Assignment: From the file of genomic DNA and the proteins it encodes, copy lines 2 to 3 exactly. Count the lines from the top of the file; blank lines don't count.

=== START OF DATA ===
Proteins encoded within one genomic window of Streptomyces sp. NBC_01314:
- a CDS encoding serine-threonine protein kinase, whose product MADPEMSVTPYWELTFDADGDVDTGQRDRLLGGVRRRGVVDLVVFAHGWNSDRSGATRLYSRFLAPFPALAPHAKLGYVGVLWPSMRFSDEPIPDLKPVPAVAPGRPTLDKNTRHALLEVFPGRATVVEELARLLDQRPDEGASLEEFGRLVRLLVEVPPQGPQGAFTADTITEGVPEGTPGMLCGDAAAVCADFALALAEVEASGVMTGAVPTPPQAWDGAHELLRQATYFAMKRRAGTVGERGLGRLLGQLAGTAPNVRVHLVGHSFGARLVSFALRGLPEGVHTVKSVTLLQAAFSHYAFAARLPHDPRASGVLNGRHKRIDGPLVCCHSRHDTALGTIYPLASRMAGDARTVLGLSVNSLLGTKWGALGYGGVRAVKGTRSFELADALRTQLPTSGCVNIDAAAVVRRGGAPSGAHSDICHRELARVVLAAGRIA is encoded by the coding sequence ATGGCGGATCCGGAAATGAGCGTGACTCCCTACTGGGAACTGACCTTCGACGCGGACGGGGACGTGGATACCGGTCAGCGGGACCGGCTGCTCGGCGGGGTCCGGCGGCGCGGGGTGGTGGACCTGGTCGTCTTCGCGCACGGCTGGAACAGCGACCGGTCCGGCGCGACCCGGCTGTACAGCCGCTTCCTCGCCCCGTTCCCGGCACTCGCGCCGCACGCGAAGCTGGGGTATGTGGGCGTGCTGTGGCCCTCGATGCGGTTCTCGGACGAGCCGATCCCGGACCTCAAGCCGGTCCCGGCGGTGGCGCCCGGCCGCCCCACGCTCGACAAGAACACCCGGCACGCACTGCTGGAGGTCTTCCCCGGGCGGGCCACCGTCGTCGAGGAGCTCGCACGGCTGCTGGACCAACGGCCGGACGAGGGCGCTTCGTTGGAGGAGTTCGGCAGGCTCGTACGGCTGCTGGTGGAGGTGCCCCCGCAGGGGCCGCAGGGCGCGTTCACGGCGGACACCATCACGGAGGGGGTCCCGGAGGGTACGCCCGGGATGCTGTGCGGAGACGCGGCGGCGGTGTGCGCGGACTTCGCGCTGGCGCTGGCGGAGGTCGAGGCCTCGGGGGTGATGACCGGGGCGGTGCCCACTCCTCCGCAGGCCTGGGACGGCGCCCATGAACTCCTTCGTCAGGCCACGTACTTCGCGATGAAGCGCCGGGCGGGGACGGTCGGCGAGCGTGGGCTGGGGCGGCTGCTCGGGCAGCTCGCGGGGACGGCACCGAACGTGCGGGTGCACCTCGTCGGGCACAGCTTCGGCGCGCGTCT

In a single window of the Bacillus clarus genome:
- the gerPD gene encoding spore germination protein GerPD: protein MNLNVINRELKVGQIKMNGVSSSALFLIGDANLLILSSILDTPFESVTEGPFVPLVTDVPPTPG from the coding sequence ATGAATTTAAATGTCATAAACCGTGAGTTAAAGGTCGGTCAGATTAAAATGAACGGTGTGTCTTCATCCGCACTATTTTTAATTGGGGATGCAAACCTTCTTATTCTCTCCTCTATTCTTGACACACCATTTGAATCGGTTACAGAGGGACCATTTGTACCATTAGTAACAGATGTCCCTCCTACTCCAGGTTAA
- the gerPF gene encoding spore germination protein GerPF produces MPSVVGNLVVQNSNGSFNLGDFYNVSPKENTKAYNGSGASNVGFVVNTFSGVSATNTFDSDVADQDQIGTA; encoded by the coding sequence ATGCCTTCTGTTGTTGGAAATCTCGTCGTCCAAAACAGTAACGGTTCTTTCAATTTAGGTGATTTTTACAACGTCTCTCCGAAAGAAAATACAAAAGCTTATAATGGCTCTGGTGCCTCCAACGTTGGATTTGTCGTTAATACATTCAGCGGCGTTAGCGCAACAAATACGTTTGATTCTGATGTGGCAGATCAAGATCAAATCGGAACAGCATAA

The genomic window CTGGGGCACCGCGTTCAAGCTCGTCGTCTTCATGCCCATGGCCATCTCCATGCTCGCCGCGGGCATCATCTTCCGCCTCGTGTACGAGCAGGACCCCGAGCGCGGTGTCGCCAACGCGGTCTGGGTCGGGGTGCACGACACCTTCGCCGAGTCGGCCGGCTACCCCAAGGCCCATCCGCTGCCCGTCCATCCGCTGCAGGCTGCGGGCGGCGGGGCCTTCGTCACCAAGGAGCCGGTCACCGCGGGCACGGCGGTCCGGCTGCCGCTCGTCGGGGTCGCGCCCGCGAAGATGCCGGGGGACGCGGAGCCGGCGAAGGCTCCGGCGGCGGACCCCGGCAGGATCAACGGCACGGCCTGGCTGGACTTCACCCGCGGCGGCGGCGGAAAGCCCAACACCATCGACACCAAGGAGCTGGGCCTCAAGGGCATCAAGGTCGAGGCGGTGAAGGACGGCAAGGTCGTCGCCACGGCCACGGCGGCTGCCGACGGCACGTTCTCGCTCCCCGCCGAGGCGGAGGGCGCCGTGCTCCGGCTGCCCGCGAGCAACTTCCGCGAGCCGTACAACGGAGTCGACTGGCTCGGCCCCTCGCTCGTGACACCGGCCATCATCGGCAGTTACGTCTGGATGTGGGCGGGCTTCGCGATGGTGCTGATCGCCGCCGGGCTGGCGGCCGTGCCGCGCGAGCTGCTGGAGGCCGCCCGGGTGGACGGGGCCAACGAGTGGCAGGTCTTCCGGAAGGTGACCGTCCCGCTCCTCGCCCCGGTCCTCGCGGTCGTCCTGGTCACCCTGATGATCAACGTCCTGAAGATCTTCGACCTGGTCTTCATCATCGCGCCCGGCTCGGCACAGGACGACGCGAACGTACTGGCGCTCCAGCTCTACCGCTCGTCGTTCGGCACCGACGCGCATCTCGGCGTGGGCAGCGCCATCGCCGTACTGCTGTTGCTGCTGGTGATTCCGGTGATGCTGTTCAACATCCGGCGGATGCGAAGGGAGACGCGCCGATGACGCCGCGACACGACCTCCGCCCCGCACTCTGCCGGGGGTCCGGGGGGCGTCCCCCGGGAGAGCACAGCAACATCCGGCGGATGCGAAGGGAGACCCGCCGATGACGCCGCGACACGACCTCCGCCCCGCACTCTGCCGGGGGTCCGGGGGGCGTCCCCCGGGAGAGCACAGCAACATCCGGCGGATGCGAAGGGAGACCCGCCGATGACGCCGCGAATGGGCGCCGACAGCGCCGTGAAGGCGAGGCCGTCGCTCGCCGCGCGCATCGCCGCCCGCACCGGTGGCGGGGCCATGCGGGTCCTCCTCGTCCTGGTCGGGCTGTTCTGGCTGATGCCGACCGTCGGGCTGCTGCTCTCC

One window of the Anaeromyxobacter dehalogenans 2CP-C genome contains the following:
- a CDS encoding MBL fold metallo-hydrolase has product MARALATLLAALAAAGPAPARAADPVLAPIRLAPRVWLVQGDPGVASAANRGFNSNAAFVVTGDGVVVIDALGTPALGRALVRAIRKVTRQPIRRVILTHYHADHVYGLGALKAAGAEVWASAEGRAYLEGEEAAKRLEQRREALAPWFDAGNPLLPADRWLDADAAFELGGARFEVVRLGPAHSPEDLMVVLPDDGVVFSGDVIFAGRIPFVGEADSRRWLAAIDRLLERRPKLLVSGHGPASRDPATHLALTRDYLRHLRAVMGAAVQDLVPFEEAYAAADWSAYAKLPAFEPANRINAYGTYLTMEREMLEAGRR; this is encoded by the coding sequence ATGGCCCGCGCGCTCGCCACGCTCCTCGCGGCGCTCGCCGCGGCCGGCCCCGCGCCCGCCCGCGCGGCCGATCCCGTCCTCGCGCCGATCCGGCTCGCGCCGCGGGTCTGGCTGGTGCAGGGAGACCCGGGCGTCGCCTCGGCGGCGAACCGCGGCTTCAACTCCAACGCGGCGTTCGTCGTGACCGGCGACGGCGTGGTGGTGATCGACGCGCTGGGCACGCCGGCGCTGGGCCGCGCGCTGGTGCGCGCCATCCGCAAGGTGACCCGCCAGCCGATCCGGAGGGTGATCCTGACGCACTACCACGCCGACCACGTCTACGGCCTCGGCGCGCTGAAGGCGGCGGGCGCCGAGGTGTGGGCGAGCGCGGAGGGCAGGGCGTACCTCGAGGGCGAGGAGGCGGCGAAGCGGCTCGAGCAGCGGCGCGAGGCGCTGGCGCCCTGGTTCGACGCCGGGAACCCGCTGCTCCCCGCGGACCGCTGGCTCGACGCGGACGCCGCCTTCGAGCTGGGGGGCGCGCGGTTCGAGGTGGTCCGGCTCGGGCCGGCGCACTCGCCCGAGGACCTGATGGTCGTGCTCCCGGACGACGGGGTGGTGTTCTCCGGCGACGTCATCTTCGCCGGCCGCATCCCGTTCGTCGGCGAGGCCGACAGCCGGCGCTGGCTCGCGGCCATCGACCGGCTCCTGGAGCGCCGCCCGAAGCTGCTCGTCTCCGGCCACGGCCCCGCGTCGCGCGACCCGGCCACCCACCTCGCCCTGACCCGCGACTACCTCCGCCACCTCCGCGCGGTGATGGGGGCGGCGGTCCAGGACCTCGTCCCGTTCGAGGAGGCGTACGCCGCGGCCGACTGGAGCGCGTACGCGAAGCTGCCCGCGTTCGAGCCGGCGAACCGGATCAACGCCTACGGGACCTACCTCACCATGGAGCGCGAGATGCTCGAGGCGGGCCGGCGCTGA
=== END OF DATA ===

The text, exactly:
- a CDS encoding serine-threonine protein kinase, whose product MADPEMSVTPYWELTFDADGDVDTGQRDRLLGGVRRRGVVDLVVFAHGWNSDRSGATRLYSRFLAPFPALAPHAKLGYVGVLWPSMRFSDEPIPDLKPVPAVAPGRPTLDKNTRHALLEVFPGRATVVEELARLLDQRPDEGASLEEFGRLVRLLVEVPPQGPQGAFTADTITEGVPEGTPGMLCGDAAAVCADFALALAEVEASGVMTGAVPTPPQAWDGAHELLRQATYFAMKRRAGTVGERGLGRLLGQLAGTAPNVRVHLVGHSFGARLVSFALRGLPEGVHTVKSVTLLQAAFSHYAFAARLPHDPRASGVLNGRHKRIDGPLVCCHSRHDTALGTIYPLASRMAGDARTVLGLSVNSLLGTKWGALGYGGVRAVKGTRSFELADALRTQLPTSGCVNIDAAAVVRRGGAPSGAHSDICHRELARVVLAAGRIA is encoded by the coding sequence ATGGCGGATCCGGAAATGAGCGTGACTCCCTACTGGGAACTGACCTTCGACGCGGACGGGGACGTGGATACCGGTCAGCGGGACCGGCTGCTCGGCGGGGTCCGGCGGCGCGGGGTGGTGGACCTGGTCGTCTTCGCGCACGGCTGGAACAGCGACCGGTCCGGCGCGACCCGGCTGTACAGCCGCTTCCTCGCCCCGTTCCCGGCACTCGCGCCGCACGCGAAGCTGGGGTATGTGGGCGTGCTGTGGCCCTCGATGCGGTTCTCGGACGAGCCGATCCCGGACCTCAAGCCGGTCCCGGCGGTGGCGCCCGGCCGCCCCACGCTCGACAAGAACACCCGGCACGCACTGCTGGAGGTCTTCCCCGGGCGGGCCACCGTCGTCGAGGAGCTCGCACGGCTGCTGGACCAACGGCCGGACGAGGGCGCTTCGTTGGAGGAGTTCGGCAGGCTCGTACGGCTGCTGGTGGAGGTGCCCCCGCAGGGGCCGCAGGGCGCGTTCACGGCGGACACCATCACGGAGGGGGTCCCGGAGGGTACGCCCGGGATGCTGTGCGGAGACGCGGCGGCGGTGTGCGCGGACTTCGCGCTGGCGCTGGCGGAGGTCGAGGCCTCGGGGGTGATGACCGGGGCGGTGCCCACTCCTCCGCAGGCCTGGGACGGCGCCCATGAACTCCTTCGTCAGGCCACGTACTTCGCGATGAAGCGCCGGGCGGGGACGGTCGGCGAGCGTGGGCTGGGGCGGCTGCTCGGGCAGCTCGCGGGGACGGCACCGAACGTGCGGGTGCACCTCGTCGGGCACAGCTTCGGCGCGCGTCT

In a single window of the Bacillus clarus genome: